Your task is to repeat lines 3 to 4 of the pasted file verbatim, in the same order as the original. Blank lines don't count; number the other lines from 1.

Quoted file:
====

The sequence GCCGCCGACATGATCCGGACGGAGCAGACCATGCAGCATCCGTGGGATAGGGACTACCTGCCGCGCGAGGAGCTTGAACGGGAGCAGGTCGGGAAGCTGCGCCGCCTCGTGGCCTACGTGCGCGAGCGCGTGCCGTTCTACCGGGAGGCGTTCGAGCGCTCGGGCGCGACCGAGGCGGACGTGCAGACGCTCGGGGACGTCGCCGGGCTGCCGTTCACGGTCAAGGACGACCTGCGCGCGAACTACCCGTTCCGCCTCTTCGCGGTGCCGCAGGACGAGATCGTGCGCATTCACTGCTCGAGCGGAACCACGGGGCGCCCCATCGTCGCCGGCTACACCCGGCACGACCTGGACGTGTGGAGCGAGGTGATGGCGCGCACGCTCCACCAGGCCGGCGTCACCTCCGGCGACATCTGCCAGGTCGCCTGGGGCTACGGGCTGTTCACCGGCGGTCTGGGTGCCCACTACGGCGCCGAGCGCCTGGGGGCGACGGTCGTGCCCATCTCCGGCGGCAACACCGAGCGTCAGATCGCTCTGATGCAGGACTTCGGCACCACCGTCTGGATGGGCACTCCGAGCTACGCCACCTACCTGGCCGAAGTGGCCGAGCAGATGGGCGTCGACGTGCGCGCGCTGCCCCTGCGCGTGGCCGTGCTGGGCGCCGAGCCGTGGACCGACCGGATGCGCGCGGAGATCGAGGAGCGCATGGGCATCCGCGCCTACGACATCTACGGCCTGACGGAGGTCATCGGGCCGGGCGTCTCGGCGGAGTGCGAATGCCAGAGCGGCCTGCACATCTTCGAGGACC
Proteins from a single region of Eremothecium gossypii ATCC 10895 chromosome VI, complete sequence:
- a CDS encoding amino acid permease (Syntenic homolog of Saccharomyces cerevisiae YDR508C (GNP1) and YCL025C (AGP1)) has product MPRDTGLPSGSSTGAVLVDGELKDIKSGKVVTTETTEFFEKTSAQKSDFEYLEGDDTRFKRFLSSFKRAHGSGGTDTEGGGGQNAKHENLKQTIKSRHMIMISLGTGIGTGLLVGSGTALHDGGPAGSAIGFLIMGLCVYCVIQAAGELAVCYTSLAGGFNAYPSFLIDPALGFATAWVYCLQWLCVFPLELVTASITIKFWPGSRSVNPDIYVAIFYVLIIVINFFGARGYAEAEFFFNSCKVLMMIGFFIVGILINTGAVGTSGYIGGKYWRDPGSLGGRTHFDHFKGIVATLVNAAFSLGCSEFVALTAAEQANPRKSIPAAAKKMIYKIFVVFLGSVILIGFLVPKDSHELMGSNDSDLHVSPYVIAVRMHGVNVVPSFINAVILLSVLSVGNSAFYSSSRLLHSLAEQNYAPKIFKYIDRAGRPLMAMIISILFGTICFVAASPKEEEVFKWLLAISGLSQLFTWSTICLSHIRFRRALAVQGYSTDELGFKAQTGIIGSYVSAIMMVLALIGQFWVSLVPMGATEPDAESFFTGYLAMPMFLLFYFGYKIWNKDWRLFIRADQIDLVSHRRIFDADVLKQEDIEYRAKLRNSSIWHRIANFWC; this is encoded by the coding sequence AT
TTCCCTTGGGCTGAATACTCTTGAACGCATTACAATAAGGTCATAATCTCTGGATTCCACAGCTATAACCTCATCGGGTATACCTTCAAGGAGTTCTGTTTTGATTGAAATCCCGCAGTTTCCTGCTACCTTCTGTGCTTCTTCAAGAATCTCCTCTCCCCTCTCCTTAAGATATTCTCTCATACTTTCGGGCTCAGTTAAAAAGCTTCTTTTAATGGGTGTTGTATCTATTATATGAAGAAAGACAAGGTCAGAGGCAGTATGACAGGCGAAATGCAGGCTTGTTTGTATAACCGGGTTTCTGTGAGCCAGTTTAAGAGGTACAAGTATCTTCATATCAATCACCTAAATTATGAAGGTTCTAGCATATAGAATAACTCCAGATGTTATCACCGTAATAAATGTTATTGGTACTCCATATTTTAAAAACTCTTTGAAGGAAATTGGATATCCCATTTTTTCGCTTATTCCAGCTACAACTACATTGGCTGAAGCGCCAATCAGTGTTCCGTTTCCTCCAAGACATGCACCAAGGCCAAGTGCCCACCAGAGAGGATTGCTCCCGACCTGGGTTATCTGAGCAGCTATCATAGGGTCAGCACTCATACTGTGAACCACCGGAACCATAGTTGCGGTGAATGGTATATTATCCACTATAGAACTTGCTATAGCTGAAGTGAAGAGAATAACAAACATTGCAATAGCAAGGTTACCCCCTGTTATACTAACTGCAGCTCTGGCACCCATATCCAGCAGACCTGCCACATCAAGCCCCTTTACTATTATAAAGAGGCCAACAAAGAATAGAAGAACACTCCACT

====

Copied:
- a CDS encoding amino acid permease (Syntenic homolog of Saccharomyces cerevisiae YDR508C (GNP1) and YCL025C (AGP1)) has product MPRDTGLPSGSSTGAVLVDGELKDIKSGKVVTTETTEFFEKTSAQKSDFEYLEGDDTRFKRFLSSFKRAHGSGGTDTEGGGGQNAKHENLKQTIKSRHMIMISLGTGIGTGLLVGSGTALHDGGPAGSAIGFLIMGLCVYCVIQAAGELAVCYTSLAGGFNAYPSFLIDPALGFATAWVYCLQWLCVFPLELVTASITIKFWPGSRSVNPDIYVAIFYVLIIVINFFGARGYAEAEFFFNSCKVLMMIGFFIVGILINTGAVGTSGYIGGKYWRDPGSLGGRTHFDHFKGIVATLVNAAFSLGCSEFVALTAAEQANPRKSIPAAAKKMIYKIFVVFLGSVILIGFLVPKDSHELMGSNDSDLHVSPYVIAVRMHGVNVVPSFINAVILLSVLSVGNSAFYSSSRLLHSLAEQNYAPKIFKYIDRAGRPLMAMIISILFGTICFVAASPKEEEVFKWLLAISGLSQLFTWSTICLSHIRFRRALAVQGYSTDELGFKAQTGIIGSYVSAIMMVLALIGQFWVSLVPMGATEPDAESFFTGYLAMPMFLLFYFGYKIWNKDWRLFIRADQIDLVSHRRIFDADVLKQEDIEYRAKLRNSSIWHRIANFWC; this is encoded by the coding sequence AT
TTCCCTTGGGCTGAATACTCTTGAACGCATTACAATAAGGTCATAATCTCTGGATTCCACAGCTATAACCTCATCGGGTATACCTTCAAGGAGTTCTGTTTTGATTGAAATCCCGCAGTTTCCTGCTACCTTCTGTGCTTCTTCAAGAATCTCCTCTCCCCTCTCCTTAAGATATTCTCTCATACTTTCGGGCTCAGTTAAAAAGCTTCTTTTAATGGGTGTTGTATCTATTATATGAAGAAAGACAAGGTCAGAGGCAGTATGACAGGCGAAATGCAGGCTTGTTTGTATAACCGGGTTTCTGTGAGCCAGTTTAAGAGGTACAAGTATCTTCATATCAATCACCTAAATTATGAAGGTTCTAGCATATAGAATAACTCCAGATGTTATCACCGTAATAAATGTTATTGGTACTCCATATTTTAAAAACTCTTTGAAGGAAATTGGATATCCCATTTTTTCGCTTATTCCAGCTACAACTACATTGGCTGAAGCGCCAATCAGTGTTCCGTTTCCTCCAAGACATGCACCAAGGCCAAGTGCCCACCAGAGAGGATTGCTCCCGACCTGGGTTATCTGAGCAGCTATCATAGGGTCAGCACTCATACTGTGAACCACCGGAACCATAGTTGCGGTGAATGGTATATTATCCACTATAGAACTTGCTATAGCTGAAGTGAAGAGAATAACAAACATTGCAATAGCAAGGTTACCCCCTGTTATACTAACTGCAGCTCTGGCACCCATATCCAGCAGACCTGCCACATCAAGCCCCTTTACTATTATAAAGAGGCCAACAAAGAATAGAAGAACACTCCACT